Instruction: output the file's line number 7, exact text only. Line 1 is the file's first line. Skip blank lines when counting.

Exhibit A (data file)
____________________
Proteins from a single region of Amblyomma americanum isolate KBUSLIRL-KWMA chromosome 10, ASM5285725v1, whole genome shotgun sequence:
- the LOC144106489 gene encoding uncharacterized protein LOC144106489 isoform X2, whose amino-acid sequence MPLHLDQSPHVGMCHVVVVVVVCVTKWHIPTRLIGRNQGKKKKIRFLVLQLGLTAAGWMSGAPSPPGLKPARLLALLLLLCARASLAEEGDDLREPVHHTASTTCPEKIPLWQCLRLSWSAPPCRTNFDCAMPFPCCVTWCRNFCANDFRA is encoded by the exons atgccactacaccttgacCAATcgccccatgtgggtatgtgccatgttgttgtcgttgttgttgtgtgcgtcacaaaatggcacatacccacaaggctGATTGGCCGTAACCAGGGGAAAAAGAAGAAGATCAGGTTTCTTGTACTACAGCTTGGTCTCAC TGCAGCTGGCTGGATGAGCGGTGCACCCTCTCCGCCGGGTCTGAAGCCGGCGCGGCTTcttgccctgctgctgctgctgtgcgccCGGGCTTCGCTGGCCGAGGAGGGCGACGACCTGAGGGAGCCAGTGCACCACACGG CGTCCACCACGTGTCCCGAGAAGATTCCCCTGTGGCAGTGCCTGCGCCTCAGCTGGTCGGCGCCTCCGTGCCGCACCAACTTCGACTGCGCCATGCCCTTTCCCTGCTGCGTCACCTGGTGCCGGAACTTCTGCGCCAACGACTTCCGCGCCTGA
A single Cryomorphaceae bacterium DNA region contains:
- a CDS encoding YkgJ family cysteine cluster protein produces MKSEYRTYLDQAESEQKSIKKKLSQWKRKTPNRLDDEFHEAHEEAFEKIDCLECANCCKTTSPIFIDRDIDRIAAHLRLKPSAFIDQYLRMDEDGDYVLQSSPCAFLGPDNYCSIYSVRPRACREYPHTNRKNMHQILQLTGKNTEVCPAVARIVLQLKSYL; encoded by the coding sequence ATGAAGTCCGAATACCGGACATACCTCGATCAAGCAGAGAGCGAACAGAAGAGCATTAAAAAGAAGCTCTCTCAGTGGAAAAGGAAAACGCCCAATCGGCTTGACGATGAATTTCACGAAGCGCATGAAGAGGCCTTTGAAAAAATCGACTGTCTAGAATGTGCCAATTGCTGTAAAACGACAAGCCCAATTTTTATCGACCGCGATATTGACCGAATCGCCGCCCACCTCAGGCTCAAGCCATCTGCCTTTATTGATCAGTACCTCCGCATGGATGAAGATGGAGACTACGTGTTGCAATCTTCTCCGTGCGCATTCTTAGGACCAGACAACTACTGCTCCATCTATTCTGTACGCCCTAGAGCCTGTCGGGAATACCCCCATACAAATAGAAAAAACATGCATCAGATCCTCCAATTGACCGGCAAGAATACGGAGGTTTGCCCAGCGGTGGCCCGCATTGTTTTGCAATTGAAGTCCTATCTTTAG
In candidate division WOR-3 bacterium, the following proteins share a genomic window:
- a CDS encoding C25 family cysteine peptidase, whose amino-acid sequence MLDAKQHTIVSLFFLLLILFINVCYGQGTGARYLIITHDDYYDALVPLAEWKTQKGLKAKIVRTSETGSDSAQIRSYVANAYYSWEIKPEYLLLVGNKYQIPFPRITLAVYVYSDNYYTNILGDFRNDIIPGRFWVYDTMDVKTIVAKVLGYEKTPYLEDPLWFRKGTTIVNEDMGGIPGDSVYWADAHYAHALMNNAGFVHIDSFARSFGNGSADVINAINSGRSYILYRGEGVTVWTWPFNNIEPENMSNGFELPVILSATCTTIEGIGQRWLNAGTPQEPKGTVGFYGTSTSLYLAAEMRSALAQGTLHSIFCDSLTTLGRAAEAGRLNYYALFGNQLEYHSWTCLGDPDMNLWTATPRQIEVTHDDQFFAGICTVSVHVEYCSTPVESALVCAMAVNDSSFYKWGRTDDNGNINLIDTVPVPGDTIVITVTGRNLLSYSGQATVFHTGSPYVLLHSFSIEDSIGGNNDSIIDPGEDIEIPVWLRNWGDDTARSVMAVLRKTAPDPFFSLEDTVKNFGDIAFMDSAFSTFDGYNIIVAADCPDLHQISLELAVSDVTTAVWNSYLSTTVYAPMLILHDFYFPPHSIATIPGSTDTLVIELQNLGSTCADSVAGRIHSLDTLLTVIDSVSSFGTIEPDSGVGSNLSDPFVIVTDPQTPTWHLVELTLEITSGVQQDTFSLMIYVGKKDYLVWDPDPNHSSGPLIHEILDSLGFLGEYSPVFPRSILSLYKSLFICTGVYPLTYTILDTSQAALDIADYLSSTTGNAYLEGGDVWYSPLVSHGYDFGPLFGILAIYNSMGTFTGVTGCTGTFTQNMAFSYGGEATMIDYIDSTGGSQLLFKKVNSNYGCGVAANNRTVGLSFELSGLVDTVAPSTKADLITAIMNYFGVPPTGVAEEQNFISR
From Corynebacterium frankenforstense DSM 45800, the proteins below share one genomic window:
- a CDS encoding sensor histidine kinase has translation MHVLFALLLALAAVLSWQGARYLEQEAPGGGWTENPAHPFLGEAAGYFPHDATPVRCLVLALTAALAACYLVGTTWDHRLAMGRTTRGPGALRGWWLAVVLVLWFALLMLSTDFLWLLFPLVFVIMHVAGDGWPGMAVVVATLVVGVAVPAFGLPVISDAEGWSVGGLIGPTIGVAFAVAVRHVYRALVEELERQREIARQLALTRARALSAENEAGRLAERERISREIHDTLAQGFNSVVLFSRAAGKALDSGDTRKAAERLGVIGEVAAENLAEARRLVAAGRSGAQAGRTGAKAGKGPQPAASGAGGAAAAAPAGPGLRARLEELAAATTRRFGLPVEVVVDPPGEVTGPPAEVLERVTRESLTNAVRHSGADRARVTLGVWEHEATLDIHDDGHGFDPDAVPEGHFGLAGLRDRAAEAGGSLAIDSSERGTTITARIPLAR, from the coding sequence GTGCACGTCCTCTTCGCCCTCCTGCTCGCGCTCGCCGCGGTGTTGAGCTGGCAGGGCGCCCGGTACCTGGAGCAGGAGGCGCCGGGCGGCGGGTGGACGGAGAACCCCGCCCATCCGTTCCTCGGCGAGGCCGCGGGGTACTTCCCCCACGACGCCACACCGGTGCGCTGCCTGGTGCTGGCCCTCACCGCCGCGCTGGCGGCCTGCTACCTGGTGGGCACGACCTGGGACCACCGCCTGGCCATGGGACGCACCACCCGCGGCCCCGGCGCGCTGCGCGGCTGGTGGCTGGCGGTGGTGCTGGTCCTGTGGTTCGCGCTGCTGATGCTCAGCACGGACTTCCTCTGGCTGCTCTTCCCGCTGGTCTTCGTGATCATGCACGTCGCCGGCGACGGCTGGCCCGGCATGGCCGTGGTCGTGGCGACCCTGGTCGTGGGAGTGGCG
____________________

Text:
From Corynebacterium frankenforstense DSM 45800, the proteins below share one genomic window: